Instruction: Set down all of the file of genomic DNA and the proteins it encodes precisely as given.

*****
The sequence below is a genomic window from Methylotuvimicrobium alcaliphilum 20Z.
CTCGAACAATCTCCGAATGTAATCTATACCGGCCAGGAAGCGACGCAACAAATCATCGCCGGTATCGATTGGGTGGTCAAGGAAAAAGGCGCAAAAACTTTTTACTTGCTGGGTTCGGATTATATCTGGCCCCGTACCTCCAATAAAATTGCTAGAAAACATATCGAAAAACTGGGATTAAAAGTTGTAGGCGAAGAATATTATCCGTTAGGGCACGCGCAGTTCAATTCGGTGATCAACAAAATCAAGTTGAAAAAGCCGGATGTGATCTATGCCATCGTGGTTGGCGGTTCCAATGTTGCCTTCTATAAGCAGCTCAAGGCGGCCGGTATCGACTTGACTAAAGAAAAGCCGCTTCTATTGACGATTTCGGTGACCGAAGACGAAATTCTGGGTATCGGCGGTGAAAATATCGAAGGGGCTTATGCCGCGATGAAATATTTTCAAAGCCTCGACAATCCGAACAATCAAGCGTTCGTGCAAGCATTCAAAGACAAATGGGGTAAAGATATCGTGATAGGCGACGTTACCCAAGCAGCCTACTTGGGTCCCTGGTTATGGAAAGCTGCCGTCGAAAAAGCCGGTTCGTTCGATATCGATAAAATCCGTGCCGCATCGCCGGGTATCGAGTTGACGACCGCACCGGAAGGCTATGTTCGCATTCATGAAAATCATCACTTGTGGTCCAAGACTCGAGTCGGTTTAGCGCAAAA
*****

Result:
The sequence below is a genomic window from Methylotuvimicrobium alcaliphilum 20Z.
CTCGAACAATCTCCGAATGTAATCTATACCGGCCAGGAAGCGACGCAACAAATCATCGCCGGTATCGATTGGGTGGTCAAGGAAAAAGGCGCAAAAACTTTTTACTTGCTGGGTTCGGATTATATCTGGCCCCGTACCTCCAATAAAATTGCTAGAAAACATATCGAAAAACTGGGATTAAAAGTTGTAGGCGAAGAATATTATCCGTTAGGGCACGCGCAGTTCAATTCGGTGATCAACAAAATCAAGTTGAAAAAGCCGGATGTGATCTATGCCATCGTGGTTGGCGGTTCCAATGTTGCCTTCTATAAGCAGCTCAAGGCGGCCGGTATCGACTTGACTAAAGAAAAGCCGCTTCTATTGACGATTTCGGTGACCGAAGACGAAATTCTGGGTATCGGCGGTGAAAATATCGAAGGGGCTTATGCCGCGATGAAATATTTTCAAAGCCTCGACAATCCGAACAATCAAGCGTTCGTGCAAGCATTCAAAGACAAATGGGGTAAAGATATCGTGATAGGCGACGTTACCCAAGCAGCCTACTTGGGTCCCTGGTTATGGAAAGCTGCCGTCGAAAAAGCCGGTTCGTTCGATATCGATAAAATCCGTGCCGCATCGCCGGGTATCGAGTTGACGACCGCACCGGAAGGCTATGTTCGCATTCATGAAAATCATCACTTGTGGTCCAAGACTCGAGTCGGTTTAGCGCAAAA